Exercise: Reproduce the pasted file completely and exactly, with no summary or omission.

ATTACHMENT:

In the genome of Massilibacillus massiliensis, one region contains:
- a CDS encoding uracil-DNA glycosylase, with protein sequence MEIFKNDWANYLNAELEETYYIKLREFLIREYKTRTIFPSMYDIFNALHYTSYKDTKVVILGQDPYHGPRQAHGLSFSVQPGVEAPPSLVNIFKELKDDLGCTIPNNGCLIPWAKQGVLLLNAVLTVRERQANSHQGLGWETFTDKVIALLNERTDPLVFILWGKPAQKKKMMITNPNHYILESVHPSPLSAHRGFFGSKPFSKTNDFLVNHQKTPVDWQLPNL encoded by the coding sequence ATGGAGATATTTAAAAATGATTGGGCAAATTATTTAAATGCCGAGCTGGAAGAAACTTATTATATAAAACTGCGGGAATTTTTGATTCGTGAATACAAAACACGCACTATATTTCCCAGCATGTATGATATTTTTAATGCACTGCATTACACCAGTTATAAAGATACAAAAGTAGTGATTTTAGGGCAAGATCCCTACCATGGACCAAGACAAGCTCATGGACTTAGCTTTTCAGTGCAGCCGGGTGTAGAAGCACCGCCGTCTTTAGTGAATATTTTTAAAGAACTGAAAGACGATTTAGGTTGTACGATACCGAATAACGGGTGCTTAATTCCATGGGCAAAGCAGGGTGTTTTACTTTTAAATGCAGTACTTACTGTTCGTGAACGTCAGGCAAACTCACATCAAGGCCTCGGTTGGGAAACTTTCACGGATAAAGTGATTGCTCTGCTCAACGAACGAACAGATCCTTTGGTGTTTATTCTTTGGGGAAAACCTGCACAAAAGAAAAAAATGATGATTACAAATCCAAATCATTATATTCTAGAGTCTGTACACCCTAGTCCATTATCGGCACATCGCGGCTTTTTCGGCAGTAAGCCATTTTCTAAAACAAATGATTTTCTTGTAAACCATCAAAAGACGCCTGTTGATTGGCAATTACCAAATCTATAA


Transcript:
In the genome of Massilibacillus massiliensis, one region contains:
- a CDS encoding uracil-DNA glycosylase, with protein sequence MEIFKNDWANYLNAELEETYYIKLREFLIREYKTRTIFPSMYDIFNALHYTSYKDTKVVILGQDPYHGPRQAHGLSFSVQPGVEAPPSLVNIFKELKDDLGCTIPNNGCLIPWAKQGVLLLNAVLTVRERQANSHQGLGWETFTDKVIALLNERTDPLVFILWGKPAQKKKMMITNPNHYILESVHPSPLSAHRGFFGSKPFSKTNDFLVNHQKTPVDWQLPNL encoded by the coding sequence ATGGAGATATTTAAAAATGATTGGGCAAATTATTTAAATGCCGAGCTGGAAGAAACTTATTATATAAAACTGCGGGAATTTTTGATTCGTGAATACAAAACACGCACTATATTTCCCAGCATGTATGATATTTTTAATGCACTGCATTACACCAGTTATAAAGATACAAAAGTAGTGATTTTAGGGCAAGATCCCTACCATGGACCAAGACAAGCTCATGGACTTAGCTTTTCAGTGCAGCCGGGTGTAGAAGCACCGCCGTCTTTAGTGAATATTTTTAAAGAACTGAAAGACGATTTAGGTTGTACGATACCGAATAACGGGTGCTTAATTCCATGGGCAAAGCAGGGTGTTTTACTTTTAAATGCAGTACTTACTGTTCGTGAACGTCAGGCAAACTCACATCAAGGCCTCGGTTGGGAAACTTTCACGGATAAAGTGATTGCTCTGCTCAACGAACGAACAGATCCTTTGGTGTTTATTCTTTGGGGAAAACCTGCACAAAAGAAAAAAATGATGATTACAAATCCAAATCATTATATTCTAGAGTCTGTACACCCTAGTCCATTATCGGCACATCGCGGCTTTTTCGGCAGTAAGCCATTTTCTAAAACAAATGATTTTCTTGTAAACCATCAAAAGACGCCTGTTGATTGGCAATTACCAAATCTATAA